Two Wisconsin Horses Positive for Equine Influenza
Two horses in Sauk County, Wisconsin, are positive for equine influenza after participating in an out-of-state trail ride.
Map of Sauk County, Wisconsin
Two horses in Sauk County, Wisconsin, are positive for equine influenza after participating in an out-of-state trail ride. Wikimedia Commons

The Wisconsin Department of Agriculture has confirmed that two horses in Sauk County are positive for Equine Influenza. One of the horses has also tested positive for EHV-4. The two horses had participated in an out-of-state trail ride approximately 10 days prior to the veterinarian being called.

Four horses in total have been exposed. The property is under voluntary quarantine.

EDCC Health Watch is an Equine Network marketing program that utilizes information from the Equine Disease Communication Center (EDCC) to create and disseminate verified equine disease reports. The EDCC is an independent nonprofit organization that is supported by industry donations in order to provide open access to infectious disease information.

About Equine Influenza

Equine influenza is a highly contagious respiratory disease that infects horses, ponies, and other equids, such as donkeys, mules, and zebras. The virus that causes it is spread via saliva and respiratory secretions from infected horses. Horses are commonly exposed via horse-to-horse contact; aerosol transmission from coughing and sneezing; and contact with humans’ contaminated hands, shoes, or clothes or contaminated tack, buckets, or other equipment.

Clinical signs of equine influenza infection can include a high fever (up to 106°F); a dry, hacking cough; depression; weakness; anorexia; serous (watery) nasal discharge; and slightly enlarged lymph nodes. Consider monitoring your horse’s health at shows by taking his temperature daily, which can help you pick up on signs of infection early and take appropriate measures to reduce disease spread.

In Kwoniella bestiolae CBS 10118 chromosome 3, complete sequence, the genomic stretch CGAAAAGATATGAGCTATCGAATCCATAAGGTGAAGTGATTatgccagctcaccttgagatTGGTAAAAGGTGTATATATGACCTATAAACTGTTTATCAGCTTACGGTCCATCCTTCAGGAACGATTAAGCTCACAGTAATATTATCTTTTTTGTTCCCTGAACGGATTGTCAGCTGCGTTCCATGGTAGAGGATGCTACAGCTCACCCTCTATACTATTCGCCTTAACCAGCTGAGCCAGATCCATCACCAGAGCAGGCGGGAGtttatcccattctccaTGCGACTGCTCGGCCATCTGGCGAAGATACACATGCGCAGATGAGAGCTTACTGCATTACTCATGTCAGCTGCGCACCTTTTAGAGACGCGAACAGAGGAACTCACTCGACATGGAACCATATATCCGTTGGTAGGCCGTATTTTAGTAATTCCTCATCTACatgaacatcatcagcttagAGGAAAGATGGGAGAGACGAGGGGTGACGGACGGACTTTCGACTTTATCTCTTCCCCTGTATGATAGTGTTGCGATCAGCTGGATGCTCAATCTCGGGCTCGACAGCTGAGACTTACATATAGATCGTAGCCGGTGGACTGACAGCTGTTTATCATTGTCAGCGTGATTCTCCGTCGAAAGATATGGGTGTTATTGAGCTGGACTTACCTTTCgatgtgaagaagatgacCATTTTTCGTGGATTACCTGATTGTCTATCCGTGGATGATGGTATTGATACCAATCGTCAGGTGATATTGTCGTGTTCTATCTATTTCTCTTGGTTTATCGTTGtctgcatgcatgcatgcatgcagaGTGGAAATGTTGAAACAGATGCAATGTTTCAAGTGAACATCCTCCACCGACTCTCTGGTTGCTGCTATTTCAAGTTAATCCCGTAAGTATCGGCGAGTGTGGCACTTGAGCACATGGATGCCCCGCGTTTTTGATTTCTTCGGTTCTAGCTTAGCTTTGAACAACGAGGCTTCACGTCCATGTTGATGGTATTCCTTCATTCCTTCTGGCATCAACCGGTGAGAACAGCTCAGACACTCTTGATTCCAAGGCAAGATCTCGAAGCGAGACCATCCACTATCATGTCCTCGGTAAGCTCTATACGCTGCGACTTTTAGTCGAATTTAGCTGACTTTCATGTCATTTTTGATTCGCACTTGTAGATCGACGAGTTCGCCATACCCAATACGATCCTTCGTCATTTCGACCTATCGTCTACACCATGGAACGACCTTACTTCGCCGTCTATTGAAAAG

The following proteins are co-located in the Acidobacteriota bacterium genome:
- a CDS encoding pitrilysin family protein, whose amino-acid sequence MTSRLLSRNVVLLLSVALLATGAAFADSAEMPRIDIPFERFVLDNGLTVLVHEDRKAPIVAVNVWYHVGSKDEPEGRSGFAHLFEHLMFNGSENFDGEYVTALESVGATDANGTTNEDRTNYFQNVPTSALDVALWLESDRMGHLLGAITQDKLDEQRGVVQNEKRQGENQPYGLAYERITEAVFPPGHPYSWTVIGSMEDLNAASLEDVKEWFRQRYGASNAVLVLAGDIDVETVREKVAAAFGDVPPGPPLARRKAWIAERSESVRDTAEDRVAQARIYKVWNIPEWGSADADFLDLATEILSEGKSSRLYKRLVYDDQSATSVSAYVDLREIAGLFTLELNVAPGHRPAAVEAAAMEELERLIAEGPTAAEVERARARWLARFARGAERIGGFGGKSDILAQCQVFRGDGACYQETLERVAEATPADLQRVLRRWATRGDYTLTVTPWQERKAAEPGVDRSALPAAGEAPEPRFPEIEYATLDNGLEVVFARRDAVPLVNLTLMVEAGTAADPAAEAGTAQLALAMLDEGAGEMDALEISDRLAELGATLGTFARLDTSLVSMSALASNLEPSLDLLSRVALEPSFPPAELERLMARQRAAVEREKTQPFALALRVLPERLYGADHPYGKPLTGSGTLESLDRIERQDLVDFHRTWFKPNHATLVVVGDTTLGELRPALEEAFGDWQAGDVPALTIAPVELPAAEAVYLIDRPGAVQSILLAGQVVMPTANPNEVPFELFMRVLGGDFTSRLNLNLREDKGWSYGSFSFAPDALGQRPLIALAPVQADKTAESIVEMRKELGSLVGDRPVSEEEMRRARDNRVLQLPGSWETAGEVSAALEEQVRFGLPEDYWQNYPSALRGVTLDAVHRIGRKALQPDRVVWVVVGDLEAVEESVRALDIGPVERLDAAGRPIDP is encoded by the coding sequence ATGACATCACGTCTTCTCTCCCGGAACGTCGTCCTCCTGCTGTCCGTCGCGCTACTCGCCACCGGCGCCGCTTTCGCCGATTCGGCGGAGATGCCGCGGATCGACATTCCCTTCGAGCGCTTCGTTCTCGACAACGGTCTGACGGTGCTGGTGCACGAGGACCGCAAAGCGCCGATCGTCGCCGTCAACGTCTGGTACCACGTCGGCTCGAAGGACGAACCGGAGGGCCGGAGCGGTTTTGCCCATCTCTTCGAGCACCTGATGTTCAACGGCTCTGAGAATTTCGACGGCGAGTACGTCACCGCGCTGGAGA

Vaccination is an important and inexpensive way to protect your horse. US Equestrian requires proof that horses have had an equine influenza vaccination within the six months prior to attending organization-sanctioned competitions or events. Your veterinarian can help you determine what other vaccines your horse might benefit from.

In addition to vaccinating, following strict biosecurity protocols can help reduce your horse’s chance of infection and disease. Such measures include quarantining new equine arrivals at barns, disinfecting buckets and equipment, and preventing nose-to-nose contact between horses.

Brought to you by Boehringer Ingelheim, The Art of the Horse

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